New vs. Used Car Insurance Rate Comparison

Is it cheaper to insure a new car or a used vehicle? The answer may vary depending on make, model, and other factors.

Insurance on a new car vs. used car

If you’re deciding between a new and used car, price may be one of your primary considerations. In that assessment, you should consider the vehicle list prices and the cost to maintain and insure the cars. Let’s break down average insurance policy costs for new and used vehicles. Compare below and decide which best fits your budget.

New vs. pre-owned car insurance
  1. Which is cheaper to insure: used or new cars?
  2. How does car insurance change for a new vehicle versus used?
  3. How to choose the right vehicle

Which is cheaper to insure: a used or new car?

Because car insurance is so specific, it’s impossible to give a blanket statement regarding which is cheaper to insure. Your final rate will depend on your driving history, the make and model of the vehicle, the level of coverage, and your insurance company.

While the list price of a new vehicle is usually more expensive than that of a used car, that isn't always the case for insurance. State-of-the-art safety features, more easily replaceable parts, and other factors often contribute to the low cost-to-insure of some new cars. Your insurance premium will depend on the vehicles you're comparing — but to provide a starting point in your search, we gathered insurance data comparing a 2011 Honda Accord with a 2017 Honda Accord (using the same driver profile).

The verdict? The used car was $105 per year cheaper to insure than the new model.

Comparing used vs. new car insurance rates by company

CompanyAverage Annual Premium - New VehicleAverage Annual Premium - Used Vehicle
State Farm$509$376
Texas Farm Bureau$828$673

If you’re set on buying a new vehicle, keep in mind potential premium differences by company. Based on our research, State Farm and GEICO offer the most competitive rates on new cars.

How does car insurance change on a new vehicle versus used?

Vehicles may require different coverage levels — and different levels of expense. If you acquire a new car via a loan or lease, you'll probably be required to carry additional coverage not mandated for a used vehicle. This includes minimum levels of collision and comprehensive coverage, as well as gap insurance.

Comprehensive and collision

These coverage options offer physical protection for your vehicle in the event of an at-fault accident. Although most states require liability insurance, comprehensive and collision coverages are only mandatory if specifically stated in your lease or loan agreement. If your vehicle is worth more than $4,000, comprehensive and collision are recommended.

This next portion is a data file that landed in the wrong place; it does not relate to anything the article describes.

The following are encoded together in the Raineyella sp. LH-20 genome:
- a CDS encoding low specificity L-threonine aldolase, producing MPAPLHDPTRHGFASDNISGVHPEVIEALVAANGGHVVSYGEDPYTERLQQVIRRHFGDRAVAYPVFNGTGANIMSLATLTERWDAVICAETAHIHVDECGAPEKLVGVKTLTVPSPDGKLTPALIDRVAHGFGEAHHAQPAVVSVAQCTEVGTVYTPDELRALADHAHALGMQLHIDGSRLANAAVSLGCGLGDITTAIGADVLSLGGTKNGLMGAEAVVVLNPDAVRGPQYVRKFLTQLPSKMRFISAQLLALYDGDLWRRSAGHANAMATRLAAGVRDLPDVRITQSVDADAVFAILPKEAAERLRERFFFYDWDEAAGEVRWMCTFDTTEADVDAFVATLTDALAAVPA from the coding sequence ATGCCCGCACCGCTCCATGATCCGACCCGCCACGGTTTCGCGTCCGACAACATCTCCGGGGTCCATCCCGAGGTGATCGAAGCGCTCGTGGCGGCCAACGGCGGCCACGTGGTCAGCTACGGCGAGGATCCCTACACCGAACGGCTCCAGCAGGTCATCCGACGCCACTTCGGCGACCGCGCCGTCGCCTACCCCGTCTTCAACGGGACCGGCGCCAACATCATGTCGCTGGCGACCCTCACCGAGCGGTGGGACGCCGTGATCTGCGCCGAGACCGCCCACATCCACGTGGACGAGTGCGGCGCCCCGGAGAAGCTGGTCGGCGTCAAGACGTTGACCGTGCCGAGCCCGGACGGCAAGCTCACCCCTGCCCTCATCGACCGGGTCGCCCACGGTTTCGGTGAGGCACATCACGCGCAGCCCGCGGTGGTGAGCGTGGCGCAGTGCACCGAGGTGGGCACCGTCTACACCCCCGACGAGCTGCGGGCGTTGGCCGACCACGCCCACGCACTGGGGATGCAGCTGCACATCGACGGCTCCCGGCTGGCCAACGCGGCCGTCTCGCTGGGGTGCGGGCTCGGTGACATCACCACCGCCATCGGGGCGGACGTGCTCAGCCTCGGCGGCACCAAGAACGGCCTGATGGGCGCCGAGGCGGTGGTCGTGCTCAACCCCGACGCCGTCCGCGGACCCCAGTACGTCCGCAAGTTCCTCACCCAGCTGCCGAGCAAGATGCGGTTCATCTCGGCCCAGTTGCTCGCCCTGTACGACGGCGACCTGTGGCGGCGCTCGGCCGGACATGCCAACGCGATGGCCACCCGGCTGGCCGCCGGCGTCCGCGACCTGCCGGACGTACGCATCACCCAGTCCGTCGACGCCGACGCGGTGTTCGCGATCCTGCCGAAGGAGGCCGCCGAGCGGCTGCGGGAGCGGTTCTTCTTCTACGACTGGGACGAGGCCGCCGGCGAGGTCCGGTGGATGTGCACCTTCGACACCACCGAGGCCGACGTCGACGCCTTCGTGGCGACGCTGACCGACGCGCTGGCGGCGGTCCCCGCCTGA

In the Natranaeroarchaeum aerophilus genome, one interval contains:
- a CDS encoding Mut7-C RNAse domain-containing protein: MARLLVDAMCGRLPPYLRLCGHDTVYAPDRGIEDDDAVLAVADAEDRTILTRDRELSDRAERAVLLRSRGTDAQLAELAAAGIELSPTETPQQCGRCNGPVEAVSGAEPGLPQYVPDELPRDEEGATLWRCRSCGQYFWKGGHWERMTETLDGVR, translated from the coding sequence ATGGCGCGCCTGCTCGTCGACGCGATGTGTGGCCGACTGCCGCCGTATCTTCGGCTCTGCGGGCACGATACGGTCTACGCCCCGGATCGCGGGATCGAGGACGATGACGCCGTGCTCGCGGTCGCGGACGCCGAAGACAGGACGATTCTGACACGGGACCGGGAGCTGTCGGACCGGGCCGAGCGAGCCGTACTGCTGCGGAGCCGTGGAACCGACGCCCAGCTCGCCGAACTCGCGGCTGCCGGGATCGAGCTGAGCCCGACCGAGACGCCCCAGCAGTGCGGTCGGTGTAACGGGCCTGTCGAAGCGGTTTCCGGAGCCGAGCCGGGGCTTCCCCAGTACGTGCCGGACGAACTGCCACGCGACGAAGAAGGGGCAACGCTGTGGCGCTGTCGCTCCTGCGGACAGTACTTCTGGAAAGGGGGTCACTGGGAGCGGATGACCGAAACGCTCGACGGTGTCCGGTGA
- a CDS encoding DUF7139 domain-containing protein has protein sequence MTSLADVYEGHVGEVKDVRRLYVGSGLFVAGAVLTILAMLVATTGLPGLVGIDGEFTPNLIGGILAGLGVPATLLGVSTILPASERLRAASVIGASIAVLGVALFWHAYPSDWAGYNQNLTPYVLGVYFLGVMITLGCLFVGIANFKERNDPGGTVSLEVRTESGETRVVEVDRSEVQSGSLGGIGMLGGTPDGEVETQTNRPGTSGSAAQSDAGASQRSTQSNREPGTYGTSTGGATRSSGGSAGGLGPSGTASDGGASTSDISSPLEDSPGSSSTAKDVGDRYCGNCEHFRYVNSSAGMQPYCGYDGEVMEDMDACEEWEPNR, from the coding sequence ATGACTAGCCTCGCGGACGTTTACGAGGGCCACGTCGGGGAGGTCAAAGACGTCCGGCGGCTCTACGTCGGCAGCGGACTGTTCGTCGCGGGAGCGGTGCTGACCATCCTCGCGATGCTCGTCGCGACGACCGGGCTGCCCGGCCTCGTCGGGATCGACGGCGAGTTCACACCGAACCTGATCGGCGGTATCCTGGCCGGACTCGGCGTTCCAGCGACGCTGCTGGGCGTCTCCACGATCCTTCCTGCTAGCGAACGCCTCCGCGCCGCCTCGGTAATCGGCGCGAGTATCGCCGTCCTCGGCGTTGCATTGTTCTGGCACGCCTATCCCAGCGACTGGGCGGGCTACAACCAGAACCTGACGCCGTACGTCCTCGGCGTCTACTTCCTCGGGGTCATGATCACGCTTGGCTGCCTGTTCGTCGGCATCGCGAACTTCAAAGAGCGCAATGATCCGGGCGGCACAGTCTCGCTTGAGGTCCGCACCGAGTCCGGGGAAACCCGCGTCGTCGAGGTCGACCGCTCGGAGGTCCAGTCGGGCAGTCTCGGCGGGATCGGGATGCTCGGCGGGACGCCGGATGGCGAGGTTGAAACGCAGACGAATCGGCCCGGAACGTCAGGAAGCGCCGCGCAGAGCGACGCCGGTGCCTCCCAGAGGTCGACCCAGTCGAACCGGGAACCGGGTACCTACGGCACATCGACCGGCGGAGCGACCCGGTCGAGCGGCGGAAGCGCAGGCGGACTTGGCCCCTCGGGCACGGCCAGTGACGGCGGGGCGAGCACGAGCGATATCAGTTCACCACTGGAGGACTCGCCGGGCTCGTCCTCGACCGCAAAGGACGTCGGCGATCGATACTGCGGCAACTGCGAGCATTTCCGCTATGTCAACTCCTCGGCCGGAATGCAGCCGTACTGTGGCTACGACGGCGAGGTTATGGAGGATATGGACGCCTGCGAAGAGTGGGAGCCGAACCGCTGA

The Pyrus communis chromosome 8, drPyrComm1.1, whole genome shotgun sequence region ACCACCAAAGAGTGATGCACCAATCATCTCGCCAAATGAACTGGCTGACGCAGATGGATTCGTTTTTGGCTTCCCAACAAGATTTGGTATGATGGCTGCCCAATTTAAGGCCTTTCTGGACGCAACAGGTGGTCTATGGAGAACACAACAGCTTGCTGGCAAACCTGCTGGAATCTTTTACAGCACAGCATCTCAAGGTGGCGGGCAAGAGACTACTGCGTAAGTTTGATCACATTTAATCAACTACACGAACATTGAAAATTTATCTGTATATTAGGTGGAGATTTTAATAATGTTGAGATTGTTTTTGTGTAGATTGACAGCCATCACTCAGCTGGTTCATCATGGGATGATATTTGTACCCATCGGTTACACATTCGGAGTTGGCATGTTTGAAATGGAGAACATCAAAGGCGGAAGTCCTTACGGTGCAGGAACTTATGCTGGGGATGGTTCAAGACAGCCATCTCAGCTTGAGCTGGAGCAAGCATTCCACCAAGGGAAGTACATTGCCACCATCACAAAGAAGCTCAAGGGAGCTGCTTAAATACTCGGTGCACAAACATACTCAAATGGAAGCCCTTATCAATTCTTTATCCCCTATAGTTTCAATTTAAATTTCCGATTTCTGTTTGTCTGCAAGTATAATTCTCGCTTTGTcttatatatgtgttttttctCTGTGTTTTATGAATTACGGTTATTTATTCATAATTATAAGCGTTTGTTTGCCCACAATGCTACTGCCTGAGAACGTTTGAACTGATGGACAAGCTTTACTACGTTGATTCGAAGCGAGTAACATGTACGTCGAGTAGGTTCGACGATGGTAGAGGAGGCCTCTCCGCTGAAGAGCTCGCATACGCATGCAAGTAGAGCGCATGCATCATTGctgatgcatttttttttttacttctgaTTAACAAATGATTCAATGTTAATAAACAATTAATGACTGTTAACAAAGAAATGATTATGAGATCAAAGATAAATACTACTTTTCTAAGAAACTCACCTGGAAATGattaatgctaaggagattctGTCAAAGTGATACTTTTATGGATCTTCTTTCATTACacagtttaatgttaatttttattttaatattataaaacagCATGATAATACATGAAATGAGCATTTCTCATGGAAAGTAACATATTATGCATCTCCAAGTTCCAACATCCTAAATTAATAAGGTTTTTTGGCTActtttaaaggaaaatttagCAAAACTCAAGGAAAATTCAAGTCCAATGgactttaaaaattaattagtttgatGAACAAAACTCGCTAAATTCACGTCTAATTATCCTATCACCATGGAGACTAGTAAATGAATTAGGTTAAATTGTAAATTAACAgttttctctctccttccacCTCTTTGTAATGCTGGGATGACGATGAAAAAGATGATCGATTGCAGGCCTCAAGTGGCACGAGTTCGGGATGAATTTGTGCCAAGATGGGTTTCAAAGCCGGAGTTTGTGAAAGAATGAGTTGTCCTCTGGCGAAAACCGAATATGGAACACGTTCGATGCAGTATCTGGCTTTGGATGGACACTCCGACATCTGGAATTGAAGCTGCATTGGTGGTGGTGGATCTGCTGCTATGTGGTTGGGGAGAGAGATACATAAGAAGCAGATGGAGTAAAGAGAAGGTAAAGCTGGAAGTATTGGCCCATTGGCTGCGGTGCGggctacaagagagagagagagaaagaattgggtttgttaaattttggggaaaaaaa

Gap insurance

This type of coverage is specific to new vehicles. Gap insurance is designed to cover you if your vehicle is totaled and the payout you receive from your insurance company doesn't cover the original loan of the vehicle. For example, let’s say you obtained a $20,000 loan for a vehicle that was unfortunately totaled six months later. Because vehicle values depreciate rapidly, you might only receive $17,000 from your insurance company, leaving you on the hook for the $3,000 difference. This is where your gap insurance comes in handy: it would cover that gap between what your insurance company pays you and what you owe on the loan.

How to choose the right vehicle

Ultimately, the decision between new and used comes down to personal preference. Research what to expect from your vehicle, and keep price in consideration. If you’re stuck deciding between a handful of vehicles, use The Zebra's comparison app to get car insurance quotes for each vehicle. Enter your zip code below to get started.

Compare rates on new and used cars

Additional resources

Methodology and notes

Between September and December 2017, The Zebra conducted comprehensive auto insurance pricing analysis using its proprietary quote engine, comprising data from insurance rating platforms and public rate filings. The Zebra examined nearly 53 million rates across all United States zip codes, averaged by state, including Washington, DC.

Analysis used a consistent base profile for the insured driver: a 30-year-old single male with a good driving history and coverage limits of $50,000 bodily injury liability per person/$100,000 bodily injury liability per accident/$50,000 property damage liability per accident with a $500 deductible for comprehensive and collision. For coverage level data, optional coverage (that must be rejected in writing) is included when applicable, including uninsured motorist coverage and personal injury protection (PIP).

National property and casualty losses information is from the Insurance Information Institute and the NOAA National Centers for Environmental Information U.S. Billion-Dollar Weather and Climate Disasters report.

Analysis gathered make and model data from the listing of the most popular vehicles in the U.S. by 2016 year-end sales, according to

Some data may vary slightly based on rounding.